The hospital discharge diagnoses and causes of death were classified according to the International Classification of Diseases, Eighth Revision (ICD-8) before 1994 and the Tenth Revision (ICD-10) thereafter. All the broad somatic disease categories were investigated, as well as sub-categories of well-known obesity-associated diseases as reported by WHO and the World Cancer Research Fund International [1], [18]. The incidence of diseases occurring after the draft board examination (or the establishment of the register) was analyzed in all men as time to first hospital admission following the draft board examination (or the establishment of the register) as recorded in the National Hospital Discharge Register. Further, we investigated the occurrence of disease in the year preceding death in men who died during follow-up. The reliability of the Cause of Death Register is based on how the certifying doctor fills in the death certificate. The diagnosis may be due to misclassification especially after Danish legislation has reduced the number of autopsies dramatically since 1990 [19]. Thus, investigating diseases occurring in the year prior to death could convey supplementary information on diseases that may have contributed to death. Finally, the series of diseases that had contributed to death according to the death certificate was investigated. In case of co-morbidity, an individual was only allowed to appear in each disease category once, but in several different disease categories simultaneously.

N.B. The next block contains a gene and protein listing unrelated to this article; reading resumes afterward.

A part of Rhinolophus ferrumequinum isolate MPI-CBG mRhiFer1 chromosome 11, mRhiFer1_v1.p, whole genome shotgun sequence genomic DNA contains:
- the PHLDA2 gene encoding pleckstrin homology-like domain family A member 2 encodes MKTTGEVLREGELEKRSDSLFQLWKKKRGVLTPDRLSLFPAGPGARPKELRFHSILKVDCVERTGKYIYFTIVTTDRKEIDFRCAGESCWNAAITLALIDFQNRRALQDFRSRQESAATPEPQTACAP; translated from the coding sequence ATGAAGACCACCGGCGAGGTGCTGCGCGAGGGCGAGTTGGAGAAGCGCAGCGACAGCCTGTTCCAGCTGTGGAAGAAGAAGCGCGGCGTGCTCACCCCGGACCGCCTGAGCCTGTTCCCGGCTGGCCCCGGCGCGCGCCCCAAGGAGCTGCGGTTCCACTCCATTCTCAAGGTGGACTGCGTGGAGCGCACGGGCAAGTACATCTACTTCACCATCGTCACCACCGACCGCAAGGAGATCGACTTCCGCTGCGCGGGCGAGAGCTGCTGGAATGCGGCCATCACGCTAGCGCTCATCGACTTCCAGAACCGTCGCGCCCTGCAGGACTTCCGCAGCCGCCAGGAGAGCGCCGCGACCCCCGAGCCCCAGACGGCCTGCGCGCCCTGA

Statistical methods

Data were analysed with Stata (version 9.2, Stata Corporation, TX). Cox proportional hazard regression was used to estimate hazard ratios (HR) of morbidity, with age as the underlying time axis and delayed entrance to ensure that the estimation procedures were based on comparisons of individuals of the same age. To take into account the putative confounding by draft board district we used stratified estimation allowing the baseline hazards to differ by district and sampling period; the stratification variable had four classes defined as District 1 with the examination periods split into 1943–1953, 1954–1963 and 1964–1977, and District 2 with the examination period 1964–1977. Year of birth was modelled as a continuous variable. To investigate whether the hazard of mortality changed across age the proportional hazard assumption was controlled visually by plotting the cumulative hazard at corresponding ages for the obese group versus the control cohort (or the normal weight reference group), a so-called double Nelson-Aalen plot [20]. Statistical interaction between the obese and the reference groups, and year of birth, respectively, was assessed by deviance tests based on comparisons of −2 log likelihood in nested models with and without cross-product terms.

Results

Out of the 5,238 young men followed via the Civil Registration System 1,156 died during follow-up covering the age span from 18 through 80 years of age. Table 1 shows the characteristics for the obese and control cohorts. The majority of the men in the control cohort had a BMI within the normal range (18.5–24.9 kg/m2). The median year of birth was five years later for the obese than the controls, due to the increase in obesity prevalence in more recent time [13].